AU Presidential Debate: Do We Have A Winner?

Kirsten Adams gives us the low-down on the AU presidential debate.

AU elections Exeter President


On Tuesday evening, the Long Lounge played host to what was anticipated to be the most heated candidate debate of the week. Brought together were the unusually low number of candidates running for AU President: Joe Batten and Brett Richmond. The duo endured a solid hour of grilling with neither failing to answer any question thrown at them.
The debate opened with the topic of the new £8.1 million sports park development. Batten confirmed that the development was definitely going ahead and divulged some of the rather unknown grand plans in place. Brett and Joe were in agreement that if voted into post, they would push to ensure the money was spent on what students wanted and would both try to push funding for St. Luke's: however both appreciated it was unlikely.
The debate then moved to the question regarding the price of sport at Exeter and most notably whether it was too expensive. Both candidates agreed that it was too pricey. It was here where Batten revealed that next year the basic £45 standard gym membership would be reduced to £15 for students joining an AU club, with this £15 being added onto their club membership paid at the squash. Batten added that given the universities imminent investment, this would be the best that could be done for the coming year.
With intra-mural featuring in both candidates’ manifestos, it was the next topic to be discussed. The question posed was whether intra-mural could be extended to more sports. Richmond answered that intra-mural participation should be increased through using the international society links to their optimum; with Batten adding that with intra-mural transferring from the sports parks care to the AU in 2008 was still growing and ironing out teething problems. Both also agreed that they would look to improve links between the guild and AU to try and increase intra-mural.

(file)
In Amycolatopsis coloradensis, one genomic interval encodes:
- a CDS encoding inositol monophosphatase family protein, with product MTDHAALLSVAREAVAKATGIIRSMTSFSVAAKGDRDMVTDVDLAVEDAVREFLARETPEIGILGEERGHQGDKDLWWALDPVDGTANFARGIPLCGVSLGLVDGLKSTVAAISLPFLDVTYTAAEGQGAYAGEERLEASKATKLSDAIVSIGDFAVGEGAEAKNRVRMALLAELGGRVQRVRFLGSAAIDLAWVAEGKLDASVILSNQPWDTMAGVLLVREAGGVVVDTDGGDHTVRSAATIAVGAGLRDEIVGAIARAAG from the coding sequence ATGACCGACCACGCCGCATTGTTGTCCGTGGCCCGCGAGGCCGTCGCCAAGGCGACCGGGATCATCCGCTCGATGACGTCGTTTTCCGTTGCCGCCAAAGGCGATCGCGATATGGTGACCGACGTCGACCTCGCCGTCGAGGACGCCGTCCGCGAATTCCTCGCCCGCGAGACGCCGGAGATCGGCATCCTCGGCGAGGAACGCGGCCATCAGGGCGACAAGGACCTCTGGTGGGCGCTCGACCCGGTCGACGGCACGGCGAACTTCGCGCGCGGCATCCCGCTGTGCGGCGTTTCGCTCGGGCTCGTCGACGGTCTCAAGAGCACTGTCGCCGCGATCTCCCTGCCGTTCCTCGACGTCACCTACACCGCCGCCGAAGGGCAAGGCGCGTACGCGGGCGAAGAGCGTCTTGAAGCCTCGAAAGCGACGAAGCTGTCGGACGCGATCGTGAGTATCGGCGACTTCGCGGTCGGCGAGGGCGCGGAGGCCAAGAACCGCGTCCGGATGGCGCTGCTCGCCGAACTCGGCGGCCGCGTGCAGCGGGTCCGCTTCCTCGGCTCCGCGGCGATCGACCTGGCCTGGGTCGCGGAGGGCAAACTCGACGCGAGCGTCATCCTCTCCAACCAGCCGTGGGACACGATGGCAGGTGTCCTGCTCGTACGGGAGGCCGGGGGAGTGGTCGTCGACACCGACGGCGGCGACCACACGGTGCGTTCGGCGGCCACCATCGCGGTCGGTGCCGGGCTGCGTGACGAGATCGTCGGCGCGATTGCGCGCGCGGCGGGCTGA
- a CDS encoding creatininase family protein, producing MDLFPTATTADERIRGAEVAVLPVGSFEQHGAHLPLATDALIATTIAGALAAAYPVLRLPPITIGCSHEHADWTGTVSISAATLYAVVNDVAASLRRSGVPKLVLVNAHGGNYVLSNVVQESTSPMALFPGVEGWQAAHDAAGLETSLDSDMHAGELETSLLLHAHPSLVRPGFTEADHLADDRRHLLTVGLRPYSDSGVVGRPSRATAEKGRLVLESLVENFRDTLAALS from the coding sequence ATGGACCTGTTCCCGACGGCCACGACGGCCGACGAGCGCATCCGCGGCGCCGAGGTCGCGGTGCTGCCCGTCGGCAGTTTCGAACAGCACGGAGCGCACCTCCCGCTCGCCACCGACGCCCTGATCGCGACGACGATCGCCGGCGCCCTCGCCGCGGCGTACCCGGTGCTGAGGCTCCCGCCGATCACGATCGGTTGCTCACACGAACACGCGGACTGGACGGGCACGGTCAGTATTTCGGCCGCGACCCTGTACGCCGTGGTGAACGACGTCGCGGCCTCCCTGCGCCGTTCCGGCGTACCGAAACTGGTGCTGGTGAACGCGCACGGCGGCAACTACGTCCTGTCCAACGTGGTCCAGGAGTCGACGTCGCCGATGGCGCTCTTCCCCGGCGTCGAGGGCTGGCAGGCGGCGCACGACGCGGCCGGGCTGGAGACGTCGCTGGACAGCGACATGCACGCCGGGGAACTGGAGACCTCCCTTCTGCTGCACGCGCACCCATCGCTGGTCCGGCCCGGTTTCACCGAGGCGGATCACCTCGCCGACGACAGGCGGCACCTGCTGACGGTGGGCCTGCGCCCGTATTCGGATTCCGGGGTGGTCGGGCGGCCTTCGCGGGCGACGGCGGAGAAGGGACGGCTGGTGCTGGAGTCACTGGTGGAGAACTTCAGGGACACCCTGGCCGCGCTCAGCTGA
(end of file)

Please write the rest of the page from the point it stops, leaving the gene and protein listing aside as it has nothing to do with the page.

The debate closed with a 40 second closing statement from both candidates. Richmond finished with the strong statement that he loved sport at Exeter, had experienced it from several angles and was highly passionate about making Exeter the best for sport in the UK. Battens closing statement was slightly more fumbled ,but noted that having been involved in sport at Exeter from volunteering to being club captain he had the knowledge to make the most out of the role.
As to question who ‘won’ the debate it is a hard one to call. Richmond's closing statement blew the audience away with his enthusiasm however this sometimes left the audience feeling that the question asked had not really been answered. Batten displayed impeccable knowledge and understanding of the AU throughout. And after all…knowledge is power, and if there’s anything to be learned from Dragons Den it’s that great ideas aren’t necessarily everything, but knowledge of your market which really leads to success. Taking this into account, Batten's knowledge and enthusiasm wins this one for me. The structure of the SABB team creates an environment with very little continuity. With just 13 months to make the changes proposed and needed for the student population, candidates need to hit the ground running.
So have a gander at their manifestos, and make sure you vote for YOUR next AU president: